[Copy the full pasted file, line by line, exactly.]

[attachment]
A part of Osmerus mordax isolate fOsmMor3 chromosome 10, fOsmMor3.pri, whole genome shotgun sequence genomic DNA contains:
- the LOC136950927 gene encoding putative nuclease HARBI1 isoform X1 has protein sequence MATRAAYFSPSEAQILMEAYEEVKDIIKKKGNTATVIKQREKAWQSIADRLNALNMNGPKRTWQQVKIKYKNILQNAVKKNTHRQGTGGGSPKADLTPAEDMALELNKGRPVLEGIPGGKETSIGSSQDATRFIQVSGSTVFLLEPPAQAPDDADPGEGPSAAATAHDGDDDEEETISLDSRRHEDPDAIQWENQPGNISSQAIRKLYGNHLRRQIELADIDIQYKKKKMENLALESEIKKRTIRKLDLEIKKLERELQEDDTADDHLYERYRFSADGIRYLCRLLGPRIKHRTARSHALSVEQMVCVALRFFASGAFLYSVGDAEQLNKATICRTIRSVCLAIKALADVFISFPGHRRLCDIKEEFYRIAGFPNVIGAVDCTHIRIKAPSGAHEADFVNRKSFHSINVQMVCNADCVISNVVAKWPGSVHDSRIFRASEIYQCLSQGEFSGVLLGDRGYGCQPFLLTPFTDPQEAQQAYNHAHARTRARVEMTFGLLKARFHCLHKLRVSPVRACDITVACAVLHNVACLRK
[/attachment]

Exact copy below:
A part of Osmerus mordax isolate fOsmMor3 chromosome 10, fOsmMor3.pri, whole genome shotgun sequence genomic DNA contains:
- the LOC136950927 gene encoding putative nuclease HARBI1 isoform X1 has protein sequence MATRAAYFSPSEAQILMEAYEEVKDIIKKKGNTATVIKQREKAWQSIADRLNALNMNGPKRTWQQVKIKYKNILQNAVKKNTHRQGTGGGSPKADLTPAEDMALELNKGRPVLEGIPGGKETSIGSSQDATRFIQVSGSTVFLLEPPAQAPDDADPGEGPSAAATAHDGDDDEEETISLDSRRHEDPDAIQWENQPGNISSQAIRKLYGNHLRRQIELADIDIQYKKKKMENLALESEIKKRTIRKLDLEIKKLERELQEDDTADDHLYERYRFSADGIRYLCRLLGPRIKHRTARSHALSVEQMVCVALRFFASGAFLYSVGDAEQLNKATICRTIRSVCLAIKALADVFISFPGHRRLCDIKEEFYRIAGFPNVIGAVDCTHIRIKAPSGAHEADFVNRKSFHSINVQMVCNADCVISNVVAKWPGSVHDSRIFRASEIYQCLSQGEFSGVLLGDRGYGCQPFLLTPFTDPQEAQQAYNHAHARTRARVEMTFGLLKARFHCLHKLRVSPVRACDITVACAVLHNVACLRK